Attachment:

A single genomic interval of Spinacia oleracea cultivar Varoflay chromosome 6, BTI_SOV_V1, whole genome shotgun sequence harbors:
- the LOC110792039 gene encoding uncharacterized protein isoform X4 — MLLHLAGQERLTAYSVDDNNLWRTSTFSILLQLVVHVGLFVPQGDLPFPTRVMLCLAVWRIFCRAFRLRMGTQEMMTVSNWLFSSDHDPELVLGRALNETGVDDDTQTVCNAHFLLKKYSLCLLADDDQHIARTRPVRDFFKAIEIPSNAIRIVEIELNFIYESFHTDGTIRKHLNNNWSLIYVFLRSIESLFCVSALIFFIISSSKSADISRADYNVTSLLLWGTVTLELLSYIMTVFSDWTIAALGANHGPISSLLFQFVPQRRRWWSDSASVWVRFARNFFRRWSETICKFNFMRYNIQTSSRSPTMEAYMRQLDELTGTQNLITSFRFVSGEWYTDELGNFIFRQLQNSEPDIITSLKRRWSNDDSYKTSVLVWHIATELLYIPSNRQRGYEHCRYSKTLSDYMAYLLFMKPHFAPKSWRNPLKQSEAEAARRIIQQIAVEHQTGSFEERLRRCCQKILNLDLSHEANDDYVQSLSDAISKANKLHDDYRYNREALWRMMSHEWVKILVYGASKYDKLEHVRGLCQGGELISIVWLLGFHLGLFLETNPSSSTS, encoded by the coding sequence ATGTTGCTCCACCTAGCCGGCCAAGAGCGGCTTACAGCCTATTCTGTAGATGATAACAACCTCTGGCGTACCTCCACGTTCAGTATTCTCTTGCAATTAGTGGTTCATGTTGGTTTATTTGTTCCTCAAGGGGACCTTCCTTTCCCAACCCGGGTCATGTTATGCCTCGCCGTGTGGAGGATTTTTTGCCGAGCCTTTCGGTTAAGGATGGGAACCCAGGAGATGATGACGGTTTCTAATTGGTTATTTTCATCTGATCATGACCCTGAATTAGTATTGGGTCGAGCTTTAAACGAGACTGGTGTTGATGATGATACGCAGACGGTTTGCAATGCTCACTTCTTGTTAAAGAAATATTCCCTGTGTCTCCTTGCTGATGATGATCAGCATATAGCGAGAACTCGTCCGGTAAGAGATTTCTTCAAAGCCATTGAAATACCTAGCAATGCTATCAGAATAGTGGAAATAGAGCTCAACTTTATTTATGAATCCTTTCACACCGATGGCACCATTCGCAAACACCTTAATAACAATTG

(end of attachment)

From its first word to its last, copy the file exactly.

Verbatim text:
A single genomic interval of Spinacia oleracea cultivar Varoflay chromosome 6, BTI_SOV_V1, whole genome shotgun sequence harbors:
- the LOC110792039 gene encoding uncharacterized protein isoform X4 — MLLHLAGQERLTAYSVDDNNLWRTSTFSILLQLVVHVGLFVPQGDLPFPTRVMLCLAVWRIFCRAFRLRMGTQEMMTVSNWLFSSDHDPELVLGRALNETGVDDDTQTVCNAHFLLKKYSLCLLADDDQHIARTRPVRDFFKAIEIPSNAIRIVEIELNFIYESFHTDGTIRKHLNNNWSLIYVFLRSIESLFCVSALIFFIISSSKSADISRADYNVTSLLLWGTVTLELLSYIMTVFSDWTIAALGANHGPISSLLFQFVPQRRRWWSDSASVWVRFARNFFRRWSETICKFNFMRYNIQTSSRSPTMEAYMRQLDELTGTQNLITSFRFVSGEWYTDELGNFIFRQLQNSEPDIITSLKRRWSNDDSYKTSVLVWHIATELLYIPSNRQRGYEHCRYSKTLSDYMAYLLFMKPHFAPKSWRNPLKQSEAEAARRIIQQIAVEHQTGSFEERLRRCCQKILNLDLSHEANDDYVQSLSDAISKANKLHDDYRYNREALWRMMSHEWVKILVYGASKYDKLEHVRGLCQGGELISIVWLLGFHLGLFLETNPSSSTS, encoded by the coding sequence ATGTTGCTCCACCTAGCCGGCCAAGAGCGGCTTACAGCCTATTCTGTAGATGATAACAACCTCTGGCGTACCTCCACGTTCAGTATTCTCTTGCAATTAGTGGTTCATGTTGGTTTATTTGTTCCTCAAGGGGACCTTCCTTTCCCAACCCGGGTCATGTTATGCCTCGCCGTGTGGAGGATTTTTTGCCGAGCCTTTCGGTTAAGGATGGGAACCCAGGAGATGATGACGGTTTCTAATTGGTTATTTTCATCTGATCATGACCCTGAATTAGTATTGGGTCGAGCTTTAAACGAGACTGGTGTTGATGATGATACGCAGACGGTTTGCAATGCTCACTTCTTGTTAAAGAAATATTCCCTGTGTCTCCTTGCTGATGATGATCAGCATATAGCGAGAACTCGTCCGGTAAGAGATTTCTTCAAAGCCATTGAAATACCTAGCAATGCTATCAGAATAGTGGAAATAGAGCTCAACTTTATTTATGAATCCTTTCACACCGATGGCACCATTCGCAAACACCTTAATAACAATTG